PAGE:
The first panel (at left in photo below) to be installed in 2018 was donated by Melanie and Clark Palmer. Melanie is DBS garden curator and docent trainer. The Palmers, representing a family with a long tradition of military service, chose to dedicate their panel “In honor and in memory of United States military veterans and their families.” Melanie adds that she and Clark wanted the panel to honor their military roots. An eagle, soaring protectively over the landscape in the panel, represents the U.S. military guarding our freedoms.


    The Anderson’s panel (above, right) was based on an original painting, titled “Glow,” by Durango artist, Annette LeMaire. Working with an image, Saren will fine-tune the artwork so it can be accommodated by his computerized metal cutting machine. This process uses water, laser or plasma to perform the final cut.

    The decorative art panels are a new and important way to contribute to the growth and beauty of our gardens. The metal panels are available for a donation of $2500, accompanied by a plaque naming the donors and may include any special memorials, quotes, or passages desired.

    For more on donating a decorative metal art panel, contact us at 970-880-4841 or email us at durangobotanical@gmail.com. There are many other ways to donate to our mission of providing amazing public gardens in Durango. For other donation options, go to the Help Us Grow tab. 


  • 02 May 2019 8:42 AM | William LeMaire (Administrator)

    When we succeed in the vegetable garden, there’s nothing like it for wholesome, tasty food and, uh, bragging rights. When we fail, well, we can always blame it on the deer, weather, climate change, or a hungry Yeti. Vegetable gardening is especially challenging here in the Four Corners region with rocky, clay-laden soils, big swings in temperature, and a paucity of rain. The key to success with your veggies, says Darrin Parmenter, Horticulturalist and La Plata Extension Director for Colorado State University, is planning and aligning what you plant with what you most want to eat and have time to grow. (Click Read More for full post)

    Parmenter was speaking to an audience of over 50 people at the first in the 2019 Great GardenSeries,sponsored by the Durango Public Library, the Durango Botanical Society, and the Colorado State University Extension Office.  The next in this Series will be June 5, when Kami Larson talks on “Good Bugs vs. Bad Bugs” at the Durango Public Library, 6:00-7:30pm.

    Before deep diving into frost schedules, soil temperatures, soil structures, and the merits of raised beds, Parmenter noted an overlooked part of vegetable gardening strategy is planning. For example, what does my summer calendar look like? Your garden can take minor stretches of neglect but not a series of extended trips. So either have a reliable, saintly neighbor or reconsider the size and scope of your plantings. Also, simply grow plenty of what you really like; if four items seem to dominate your summer table, then focus on those items. Volume also might depend on your level of interest in canning or other forms of preservation. Or, perhaps simply donate some of your surplus to many local organizations that feed the hungry.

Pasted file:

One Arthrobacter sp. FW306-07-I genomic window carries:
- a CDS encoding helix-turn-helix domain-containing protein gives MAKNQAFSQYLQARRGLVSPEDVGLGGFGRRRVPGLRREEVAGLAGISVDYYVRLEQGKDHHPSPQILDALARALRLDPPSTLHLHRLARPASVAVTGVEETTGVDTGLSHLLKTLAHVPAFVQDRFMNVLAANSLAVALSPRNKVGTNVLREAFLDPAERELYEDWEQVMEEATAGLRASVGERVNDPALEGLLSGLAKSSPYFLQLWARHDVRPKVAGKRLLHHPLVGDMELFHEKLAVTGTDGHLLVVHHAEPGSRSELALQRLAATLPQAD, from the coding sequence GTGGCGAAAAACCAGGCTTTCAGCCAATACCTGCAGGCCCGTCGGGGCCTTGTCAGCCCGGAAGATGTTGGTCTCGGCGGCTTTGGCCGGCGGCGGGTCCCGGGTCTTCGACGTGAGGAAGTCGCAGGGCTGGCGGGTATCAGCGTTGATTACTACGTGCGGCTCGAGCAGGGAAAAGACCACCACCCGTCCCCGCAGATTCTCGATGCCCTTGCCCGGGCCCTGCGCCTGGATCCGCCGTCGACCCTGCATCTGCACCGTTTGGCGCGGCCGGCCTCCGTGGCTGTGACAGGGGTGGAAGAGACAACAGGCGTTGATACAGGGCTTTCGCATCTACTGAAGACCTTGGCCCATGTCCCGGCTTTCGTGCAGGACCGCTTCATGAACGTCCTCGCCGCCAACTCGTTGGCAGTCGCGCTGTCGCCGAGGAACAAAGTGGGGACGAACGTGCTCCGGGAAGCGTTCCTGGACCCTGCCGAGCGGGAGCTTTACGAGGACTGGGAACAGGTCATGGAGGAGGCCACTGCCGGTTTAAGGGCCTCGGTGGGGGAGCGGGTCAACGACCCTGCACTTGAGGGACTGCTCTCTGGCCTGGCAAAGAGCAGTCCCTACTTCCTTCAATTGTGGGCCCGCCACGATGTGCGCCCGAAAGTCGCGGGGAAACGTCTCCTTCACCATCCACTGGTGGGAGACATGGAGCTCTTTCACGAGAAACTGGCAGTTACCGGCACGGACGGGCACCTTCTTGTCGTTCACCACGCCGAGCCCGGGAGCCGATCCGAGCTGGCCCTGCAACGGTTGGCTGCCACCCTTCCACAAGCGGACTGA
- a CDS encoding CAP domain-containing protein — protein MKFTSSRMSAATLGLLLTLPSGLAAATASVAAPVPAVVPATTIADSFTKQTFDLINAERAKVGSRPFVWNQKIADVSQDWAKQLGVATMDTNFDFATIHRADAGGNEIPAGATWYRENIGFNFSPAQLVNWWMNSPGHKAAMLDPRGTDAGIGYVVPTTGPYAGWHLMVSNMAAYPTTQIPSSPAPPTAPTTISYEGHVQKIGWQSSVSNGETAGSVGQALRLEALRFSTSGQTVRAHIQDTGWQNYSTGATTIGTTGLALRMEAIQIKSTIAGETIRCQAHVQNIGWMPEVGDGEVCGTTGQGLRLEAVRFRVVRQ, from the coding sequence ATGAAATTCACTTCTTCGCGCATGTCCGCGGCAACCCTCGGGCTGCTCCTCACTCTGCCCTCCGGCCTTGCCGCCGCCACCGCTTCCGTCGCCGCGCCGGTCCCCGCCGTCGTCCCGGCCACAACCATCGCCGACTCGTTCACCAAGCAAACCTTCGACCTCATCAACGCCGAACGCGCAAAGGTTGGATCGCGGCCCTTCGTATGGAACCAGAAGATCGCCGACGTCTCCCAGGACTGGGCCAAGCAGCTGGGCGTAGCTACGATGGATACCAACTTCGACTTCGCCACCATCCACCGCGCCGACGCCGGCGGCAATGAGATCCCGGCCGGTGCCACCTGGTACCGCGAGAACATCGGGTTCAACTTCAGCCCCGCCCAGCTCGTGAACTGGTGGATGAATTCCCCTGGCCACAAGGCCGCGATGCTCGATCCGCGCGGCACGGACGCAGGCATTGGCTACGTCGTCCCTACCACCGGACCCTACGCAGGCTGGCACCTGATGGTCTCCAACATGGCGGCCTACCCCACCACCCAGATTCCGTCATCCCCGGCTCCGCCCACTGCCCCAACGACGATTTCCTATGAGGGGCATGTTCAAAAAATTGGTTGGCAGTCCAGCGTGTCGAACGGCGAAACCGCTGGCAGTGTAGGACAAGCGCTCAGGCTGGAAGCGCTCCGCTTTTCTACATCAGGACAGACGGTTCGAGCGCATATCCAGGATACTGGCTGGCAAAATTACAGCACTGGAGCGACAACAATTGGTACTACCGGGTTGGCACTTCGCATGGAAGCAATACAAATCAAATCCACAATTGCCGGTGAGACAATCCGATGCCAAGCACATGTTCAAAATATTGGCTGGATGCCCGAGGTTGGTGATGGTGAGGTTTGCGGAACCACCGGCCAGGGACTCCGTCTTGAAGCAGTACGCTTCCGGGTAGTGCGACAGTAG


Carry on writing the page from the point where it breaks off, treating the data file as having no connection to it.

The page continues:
While most of us keep an eye on atmospheric conditions and temperatures, it is easy to overlook the importance of your garden soil and its condition and temperature, says Parmenter. Sand on the beach, for example, has no structure; veggie gardeners, on the other hand, want soil particles that join together with a kind of crumb-like structure. Adding organic matter is the best way to improve structure. 

    Parmenter also urges gardeners to pay attention to the temperature of their soil. Taking your soil’s temperature does not necessarily require elaborate equipment, a kitchen meat thermometer can do the trick too. He showed a slide with a variety of soil temperatures aligned with a number of popular vegetables. Getting the soil temperature right for planting is a significant aid to quick germination and getting a healthy vegetable crop. Obtain a copy of this slide and perhaps other slides in his Great Garden Series presentation by emailing him at Darrin.parmenter@colostate.edu.  The presentation is also available at http://www.co.laplata.co.us/government/departments/extension_offices_c.s.u.

    Parmenter shares vegetable gardening tips with over 50 local gardeners. The Great Garden Series is a collaboration of the Durango Public Library, the Durango Botanical Society, and the CSU La Plata County Extension Office. The next presentation will be June 5 on "Good Bugs vs. Bad Bugs."

  • 24 Apr 2019 9:55 AM | William LeMaire (Administrator)

    The Durango Botanical Society was honored at Durango's 39th Annual Arbor Day Celebration, April 19, 2019, with a plaque presented to John Anderson, president of the Durango Botanical Society. The honor, accorded to Anderson, recognizes him for "Outstanding Service and Commitment to Durango's Urban Forest, 2018." Anderson leads the nearly 100-member Durango organization committed to the advancement of public gardens for the purposes of education and demonstration.  The award will soon be displayed in the DBS bookcase in the Durango Public Library.

    The Durango Botancial Society (DBS) has built and maintained public gardens at the Durango Public Library since 2011. It's most recent project, The Arboreta, enhances its mission with gardens to the north side of the library. A new mobile app will enable visitors to the garden to look up information on plantings and other features in all the gardens.

    In photo below, DBS members join DBS President John Anderson at the city of  Durango's Arbor Day Celebration, April 19, where Anderson received an Outstanding Service Award. Shown here are, L-R, DBS docents Tish Varney and Kate Stewart, Connie Markert, treasurer, Theresa Anderson, DBS board member, and John Anderson, president.